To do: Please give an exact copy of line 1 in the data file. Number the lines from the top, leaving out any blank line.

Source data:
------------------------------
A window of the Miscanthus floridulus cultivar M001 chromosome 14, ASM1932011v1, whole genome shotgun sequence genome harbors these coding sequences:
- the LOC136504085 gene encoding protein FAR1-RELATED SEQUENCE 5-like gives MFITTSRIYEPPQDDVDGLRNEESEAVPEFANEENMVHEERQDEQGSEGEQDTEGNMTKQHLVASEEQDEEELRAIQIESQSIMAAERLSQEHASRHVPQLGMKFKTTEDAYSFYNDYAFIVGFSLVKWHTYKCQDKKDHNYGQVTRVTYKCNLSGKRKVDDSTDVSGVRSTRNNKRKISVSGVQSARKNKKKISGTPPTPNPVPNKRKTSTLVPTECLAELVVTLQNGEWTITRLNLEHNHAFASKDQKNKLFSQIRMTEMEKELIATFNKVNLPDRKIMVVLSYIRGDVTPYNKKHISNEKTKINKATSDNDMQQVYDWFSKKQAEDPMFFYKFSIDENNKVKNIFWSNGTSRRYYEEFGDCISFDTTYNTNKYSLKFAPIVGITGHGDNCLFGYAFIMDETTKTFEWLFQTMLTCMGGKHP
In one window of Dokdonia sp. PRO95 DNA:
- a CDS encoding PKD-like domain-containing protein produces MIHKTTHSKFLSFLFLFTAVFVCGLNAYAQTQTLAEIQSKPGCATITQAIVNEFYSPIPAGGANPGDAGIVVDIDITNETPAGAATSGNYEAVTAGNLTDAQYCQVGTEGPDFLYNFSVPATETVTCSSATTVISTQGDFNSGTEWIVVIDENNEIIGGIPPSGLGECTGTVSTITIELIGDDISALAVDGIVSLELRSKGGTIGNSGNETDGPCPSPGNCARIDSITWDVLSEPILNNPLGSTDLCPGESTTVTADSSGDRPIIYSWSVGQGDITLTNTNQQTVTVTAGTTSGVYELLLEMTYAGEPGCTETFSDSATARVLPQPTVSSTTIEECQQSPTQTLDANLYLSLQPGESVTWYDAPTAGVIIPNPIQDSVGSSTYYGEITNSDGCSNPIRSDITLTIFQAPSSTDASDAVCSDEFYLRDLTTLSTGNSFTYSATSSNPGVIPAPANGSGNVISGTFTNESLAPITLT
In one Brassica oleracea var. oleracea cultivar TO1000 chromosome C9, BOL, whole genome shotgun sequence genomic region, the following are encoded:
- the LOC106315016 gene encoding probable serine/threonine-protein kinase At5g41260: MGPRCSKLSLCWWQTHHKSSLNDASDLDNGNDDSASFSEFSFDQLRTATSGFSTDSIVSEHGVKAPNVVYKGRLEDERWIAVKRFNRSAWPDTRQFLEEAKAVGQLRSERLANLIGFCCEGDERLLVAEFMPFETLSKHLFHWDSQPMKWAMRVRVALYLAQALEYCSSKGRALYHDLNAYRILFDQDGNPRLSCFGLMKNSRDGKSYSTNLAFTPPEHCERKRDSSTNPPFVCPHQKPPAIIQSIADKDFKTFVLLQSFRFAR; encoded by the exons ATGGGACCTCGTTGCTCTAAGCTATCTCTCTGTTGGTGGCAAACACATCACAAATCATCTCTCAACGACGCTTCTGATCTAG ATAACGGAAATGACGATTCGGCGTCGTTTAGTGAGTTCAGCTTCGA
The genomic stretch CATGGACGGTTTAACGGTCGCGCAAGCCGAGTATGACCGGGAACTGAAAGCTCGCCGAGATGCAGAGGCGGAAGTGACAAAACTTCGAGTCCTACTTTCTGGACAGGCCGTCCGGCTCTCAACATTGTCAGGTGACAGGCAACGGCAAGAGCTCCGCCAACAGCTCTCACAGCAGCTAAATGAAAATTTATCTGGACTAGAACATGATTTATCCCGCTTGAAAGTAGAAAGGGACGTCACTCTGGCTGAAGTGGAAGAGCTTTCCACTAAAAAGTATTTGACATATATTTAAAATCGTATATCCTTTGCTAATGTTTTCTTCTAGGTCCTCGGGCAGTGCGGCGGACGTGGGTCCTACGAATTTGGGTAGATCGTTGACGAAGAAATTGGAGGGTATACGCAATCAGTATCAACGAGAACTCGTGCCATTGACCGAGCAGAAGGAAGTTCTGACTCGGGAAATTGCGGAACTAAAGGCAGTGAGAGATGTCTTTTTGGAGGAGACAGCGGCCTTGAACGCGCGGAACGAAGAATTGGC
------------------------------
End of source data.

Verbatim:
A window of the Miscanthus floridulus cultivar M001 chromosome 14, ASM1932011v1, whole genome shotgun sequence genome harbors these coding sequences: